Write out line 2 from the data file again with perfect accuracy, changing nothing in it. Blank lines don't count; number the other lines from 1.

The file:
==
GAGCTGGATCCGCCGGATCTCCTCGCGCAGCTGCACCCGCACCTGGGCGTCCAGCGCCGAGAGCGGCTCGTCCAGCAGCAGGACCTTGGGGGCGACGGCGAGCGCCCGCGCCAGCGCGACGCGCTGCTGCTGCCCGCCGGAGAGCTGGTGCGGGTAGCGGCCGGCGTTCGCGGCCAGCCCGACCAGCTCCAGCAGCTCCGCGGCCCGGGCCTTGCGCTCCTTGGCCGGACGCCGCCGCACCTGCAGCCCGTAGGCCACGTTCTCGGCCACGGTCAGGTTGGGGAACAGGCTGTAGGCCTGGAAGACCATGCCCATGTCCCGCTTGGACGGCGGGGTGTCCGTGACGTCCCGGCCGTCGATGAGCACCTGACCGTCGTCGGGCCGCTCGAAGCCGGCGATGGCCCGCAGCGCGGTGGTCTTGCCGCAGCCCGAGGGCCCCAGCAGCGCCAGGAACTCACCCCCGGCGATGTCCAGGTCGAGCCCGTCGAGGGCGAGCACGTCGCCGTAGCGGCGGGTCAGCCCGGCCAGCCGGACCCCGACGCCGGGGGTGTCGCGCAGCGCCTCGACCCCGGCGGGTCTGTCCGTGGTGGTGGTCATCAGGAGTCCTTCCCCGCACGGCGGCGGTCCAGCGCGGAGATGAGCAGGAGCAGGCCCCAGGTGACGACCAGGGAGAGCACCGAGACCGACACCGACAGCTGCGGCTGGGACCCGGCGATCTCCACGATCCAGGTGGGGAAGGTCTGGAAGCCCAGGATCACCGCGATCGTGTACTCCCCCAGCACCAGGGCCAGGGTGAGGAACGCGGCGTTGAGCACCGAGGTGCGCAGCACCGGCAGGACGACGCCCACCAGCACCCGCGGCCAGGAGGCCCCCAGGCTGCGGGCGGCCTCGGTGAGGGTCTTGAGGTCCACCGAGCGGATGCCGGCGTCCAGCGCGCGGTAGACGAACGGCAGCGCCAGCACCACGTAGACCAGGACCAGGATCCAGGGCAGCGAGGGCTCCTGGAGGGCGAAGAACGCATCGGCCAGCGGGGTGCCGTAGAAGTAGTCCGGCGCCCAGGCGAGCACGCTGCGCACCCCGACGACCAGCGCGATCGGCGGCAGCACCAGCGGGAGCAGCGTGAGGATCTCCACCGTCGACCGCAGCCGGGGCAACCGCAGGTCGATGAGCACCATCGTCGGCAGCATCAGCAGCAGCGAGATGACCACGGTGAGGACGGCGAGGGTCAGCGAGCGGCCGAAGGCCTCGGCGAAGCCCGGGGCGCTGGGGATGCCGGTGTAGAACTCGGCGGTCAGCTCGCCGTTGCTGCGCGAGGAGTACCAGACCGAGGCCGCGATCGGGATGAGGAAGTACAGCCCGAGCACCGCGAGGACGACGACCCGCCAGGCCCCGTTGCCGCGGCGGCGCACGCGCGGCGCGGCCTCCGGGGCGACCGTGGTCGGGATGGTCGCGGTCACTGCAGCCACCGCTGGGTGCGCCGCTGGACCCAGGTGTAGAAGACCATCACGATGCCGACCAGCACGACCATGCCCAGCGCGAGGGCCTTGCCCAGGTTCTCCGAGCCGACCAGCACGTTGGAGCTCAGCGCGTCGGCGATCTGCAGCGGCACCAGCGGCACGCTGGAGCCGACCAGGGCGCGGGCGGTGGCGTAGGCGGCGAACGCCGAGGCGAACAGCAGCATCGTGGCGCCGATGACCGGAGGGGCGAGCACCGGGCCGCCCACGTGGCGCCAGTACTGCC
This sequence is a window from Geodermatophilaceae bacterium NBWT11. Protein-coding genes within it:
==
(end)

This sequence is a window from Geodermatophilaceae bacterium NBWT11. Protein-coding genes within it: